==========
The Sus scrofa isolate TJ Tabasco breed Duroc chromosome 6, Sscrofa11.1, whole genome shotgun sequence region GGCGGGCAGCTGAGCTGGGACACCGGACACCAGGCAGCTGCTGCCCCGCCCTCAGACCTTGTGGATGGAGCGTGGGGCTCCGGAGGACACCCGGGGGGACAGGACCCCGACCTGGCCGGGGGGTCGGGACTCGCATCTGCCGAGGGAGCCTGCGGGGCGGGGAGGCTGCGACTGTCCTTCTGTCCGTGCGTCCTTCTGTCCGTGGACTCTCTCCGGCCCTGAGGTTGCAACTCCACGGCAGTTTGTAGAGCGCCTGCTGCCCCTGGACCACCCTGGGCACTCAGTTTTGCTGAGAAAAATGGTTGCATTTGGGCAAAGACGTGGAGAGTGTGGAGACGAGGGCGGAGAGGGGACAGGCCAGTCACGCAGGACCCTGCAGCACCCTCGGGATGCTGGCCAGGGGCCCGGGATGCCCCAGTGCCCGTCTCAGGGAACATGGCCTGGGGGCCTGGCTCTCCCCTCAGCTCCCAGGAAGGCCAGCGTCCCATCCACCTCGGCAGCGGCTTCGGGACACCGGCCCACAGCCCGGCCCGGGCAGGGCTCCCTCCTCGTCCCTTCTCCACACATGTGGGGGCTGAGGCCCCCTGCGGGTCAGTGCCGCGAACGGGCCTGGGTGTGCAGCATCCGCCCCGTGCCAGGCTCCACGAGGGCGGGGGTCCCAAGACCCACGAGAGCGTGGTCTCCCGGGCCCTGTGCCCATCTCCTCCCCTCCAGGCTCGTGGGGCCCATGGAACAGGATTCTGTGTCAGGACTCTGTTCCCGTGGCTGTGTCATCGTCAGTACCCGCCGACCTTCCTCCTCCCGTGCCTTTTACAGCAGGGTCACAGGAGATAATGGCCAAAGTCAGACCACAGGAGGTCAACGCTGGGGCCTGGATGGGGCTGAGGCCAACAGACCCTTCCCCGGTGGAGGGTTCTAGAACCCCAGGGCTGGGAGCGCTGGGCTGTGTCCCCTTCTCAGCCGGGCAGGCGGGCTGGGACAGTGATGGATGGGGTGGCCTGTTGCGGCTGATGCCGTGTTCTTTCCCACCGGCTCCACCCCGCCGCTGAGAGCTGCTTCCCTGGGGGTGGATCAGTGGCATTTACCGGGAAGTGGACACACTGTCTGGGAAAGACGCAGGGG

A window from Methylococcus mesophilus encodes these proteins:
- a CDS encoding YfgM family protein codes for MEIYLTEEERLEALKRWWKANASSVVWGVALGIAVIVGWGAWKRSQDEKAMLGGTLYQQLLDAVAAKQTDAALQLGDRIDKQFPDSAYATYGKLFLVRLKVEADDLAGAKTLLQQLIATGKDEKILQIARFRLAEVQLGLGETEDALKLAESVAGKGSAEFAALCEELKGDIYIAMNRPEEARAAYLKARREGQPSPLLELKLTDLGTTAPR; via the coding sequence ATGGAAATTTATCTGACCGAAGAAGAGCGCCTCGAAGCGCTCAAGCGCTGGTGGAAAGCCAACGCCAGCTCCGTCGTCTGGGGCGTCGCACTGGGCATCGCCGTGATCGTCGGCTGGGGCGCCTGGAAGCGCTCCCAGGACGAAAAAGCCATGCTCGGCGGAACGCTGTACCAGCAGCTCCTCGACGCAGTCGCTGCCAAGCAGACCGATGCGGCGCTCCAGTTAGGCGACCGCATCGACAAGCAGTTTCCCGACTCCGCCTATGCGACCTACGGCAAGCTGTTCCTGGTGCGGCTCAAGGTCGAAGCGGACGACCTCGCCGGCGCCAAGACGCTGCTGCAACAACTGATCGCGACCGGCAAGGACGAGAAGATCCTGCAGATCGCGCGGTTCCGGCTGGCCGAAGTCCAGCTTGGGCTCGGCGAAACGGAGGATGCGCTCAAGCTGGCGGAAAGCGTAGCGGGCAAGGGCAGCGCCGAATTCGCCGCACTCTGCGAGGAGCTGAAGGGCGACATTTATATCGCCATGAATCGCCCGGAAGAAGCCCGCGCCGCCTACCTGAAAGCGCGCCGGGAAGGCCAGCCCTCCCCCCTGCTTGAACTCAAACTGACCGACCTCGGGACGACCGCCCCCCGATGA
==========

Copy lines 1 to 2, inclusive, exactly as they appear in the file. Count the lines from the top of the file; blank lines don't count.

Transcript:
The Sus scrofa isolate TJ Tabasco breed Duroc chromosome 6, Sscrofa11.1, whole genome shotgun sequence region GGCGGGCAGCTGAGCTGGGACACCGGACACCAGGCAGCTGCTGCCCCGCCCTCAGACCTTGTGGATGGAGCGTGGGGCTCCGGAGGACACCCGGGGGGACAGGACCCCGACCTGGCCGGGGGGTCGGGACTCGCATCTGCCGAGGGAGCCTGCGGGGCGGGGAGGCTGCGACTGTCCTTCTGTCCGTGCGTCCTTCTGTCCGTGGACTCTCTCCGGCCCTGAGGTTGCAACTCCACGGCAGTTTGTAGAGCGCCTGCTGCCCCTGGACCACCCTGGGCACTCAGTTTTGCTGAGAAAAATGGTTGCATTTGGGCAAAGACGTGGAGAGTGTGGAGACGAGGGCGGAGAGGGGACAGGCCAGTCACGCAGGACCCTGCAGCACCCTCGGGATGCTGGCCAGGGGCCCGGGATGCCCCAGTGCCCGTCTCAGGGAACATGGCCTGGGGGCCTGGCTCTCCCCTCAGCTCCCAGGAAGGCCAGCGTCCCATCCACCTCGGCAGCGGCTTCGGGACACCGGCCCACAGCCCGGCCCGGGCAGGGCTCCCTCCTCGTCCCTTCTCCACACATGTGGGGGCTGAGGCCCCCTGCGGGTCAGTGCCGCGAACGGGCCTGGGTGTGCAGCATCCGCCCCGTGCCAGGCTCCACGAGGGCGGGGGTCCCAAGACCCACGAGAGCGTGGTCTCCCGGGCCCTGTGCCCATCTCCTCCCCTCCAGGCTCGTGGGGCCCATGGAACAGGATTCTGTGTCAGGACTCTGTTCCCGTGGCTGTGTCATCGTCAGTACCCGCCGACCTTCCTCCTCCCGTGCCTTTTACAGCAGGGTCACAGGAGATAATGGCCAAAGTCAGACCACAGGAGGTCAACGCTGGGGCCTGGATGGGGCTGAGGCCAACAGACCCTTCCCCGGTGGAGGGTTCTAGAACCCCAGGGCTGGGAGCGCTGGGCTGTGTCCCCTTCTCAGCCGGGCAGGCGGGCTGGGACAGTGATGGATGGGGTGGCCTGTTGCGGCTGATGCCGTGTTCTTTCCCACCGGCTCCACCCCGCCGCTGAGAGCTGCTTCCCTGGGGGTGGATCAGTGGCATTTACCGGGAAGTGGACACACTGTCTGGGAAAGACGCAGGGG

A window from Methylococcus mesophilus encodes these proteins: